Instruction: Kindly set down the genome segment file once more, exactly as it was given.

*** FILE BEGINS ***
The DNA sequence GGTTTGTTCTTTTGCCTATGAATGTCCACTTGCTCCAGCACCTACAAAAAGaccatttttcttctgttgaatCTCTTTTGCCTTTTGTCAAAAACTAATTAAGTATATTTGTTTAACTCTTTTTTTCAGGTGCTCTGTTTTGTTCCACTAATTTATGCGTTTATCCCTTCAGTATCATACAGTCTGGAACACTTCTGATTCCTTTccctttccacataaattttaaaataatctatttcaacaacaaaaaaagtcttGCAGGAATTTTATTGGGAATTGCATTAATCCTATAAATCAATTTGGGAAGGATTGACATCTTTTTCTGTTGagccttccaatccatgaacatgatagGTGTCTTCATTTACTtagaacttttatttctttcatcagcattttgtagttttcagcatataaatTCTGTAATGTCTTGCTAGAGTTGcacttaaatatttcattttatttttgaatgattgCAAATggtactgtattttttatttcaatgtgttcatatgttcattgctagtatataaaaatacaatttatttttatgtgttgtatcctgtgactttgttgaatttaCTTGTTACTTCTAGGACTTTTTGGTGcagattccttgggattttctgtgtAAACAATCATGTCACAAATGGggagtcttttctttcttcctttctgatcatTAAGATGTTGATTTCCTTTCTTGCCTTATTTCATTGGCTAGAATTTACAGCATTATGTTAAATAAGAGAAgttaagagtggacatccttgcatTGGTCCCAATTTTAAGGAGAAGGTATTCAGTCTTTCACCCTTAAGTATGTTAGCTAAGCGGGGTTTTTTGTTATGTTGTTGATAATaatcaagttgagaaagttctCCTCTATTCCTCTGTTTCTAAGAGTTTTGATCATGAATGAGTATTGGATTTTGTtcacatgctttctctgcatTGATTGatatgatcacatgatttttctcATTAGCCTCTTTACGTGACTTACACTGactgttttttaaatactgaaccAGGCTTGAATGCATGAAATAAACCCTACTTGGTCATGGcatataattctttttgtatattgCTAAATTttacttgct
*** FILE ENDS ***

The DNA sequence GGTTTGTTCTTTTGCCTATGAATGTCCACTTGCTCCAGCACCTACAAAAAGaccatttttcttctgttgaatCTCTTTTGCCTTTTGTCAAAAACTAATTAAGTATATTTGTTTAACTCTTTTTTTCAGGTGCTCTGTTTTGTTCCACTAATTTATGCGTTTATCCCTTCAGTATCATACAGTCTGGAACACTTCTGATTCCTTTccctttccacataaattttaaaataatctatttcaacaacaaaaaaagtcttGCAGGAATTTTATTGGGAATTGCATTAATCCTATAAATCAATTTGGGAAGGATTGACATCTTTTTCTGTTGagccttccaatccatgaacatgatagGTGTCTTCATTTACTtagaacttttatttctttcatcagcattttgtagttttcagcatataaatTCTGTAATGTCTTGCTAGAGTTGcacttaaatatttcattttatttttgaatgattgCAAATggtactgtattttttatttcaatgtgttcatatgttcattgctagtatataaaaatacaatttatttttatgtgttgtatcctgtgactttgttgaatttaCTTGTTACTTCTAGGACTTTTTGGTGcagattccttgggattttctgtgtAAACAATCATGTCACAAATGGggagtcttttctttcttcctttctgatcatTAAGATGTTGATTTCCTTTCTTGCCTTATTTCATTGGCTAGAATTTACAGCATTATGTTAAATAAGAGAAgttaagagtggacatccttgcatTGGTCCCAATTTTAAGGAGAAGGTATTCAGTCTTTCACCCTTAAGTATGTTAGCTAAGCGGGGTTTTTTGTTATGTTGTTGATAATaatcaagttgagaaagttctCCTCTATTCCTCTGTTTCTAAGAGTTTTGATCATGAATGAGTATTGGATTTTGTtcacatgctttctctgcatTGATTGatatgatcacatgatttttctcATTAGCCTCTTTACGTGACTTACACTGactgttttttaaatactgaaccAGGCTTGAATGCATGAAATAAACCCTACTTGGTCATGGcatataattctttttgtatattgCTAAATTttacttgct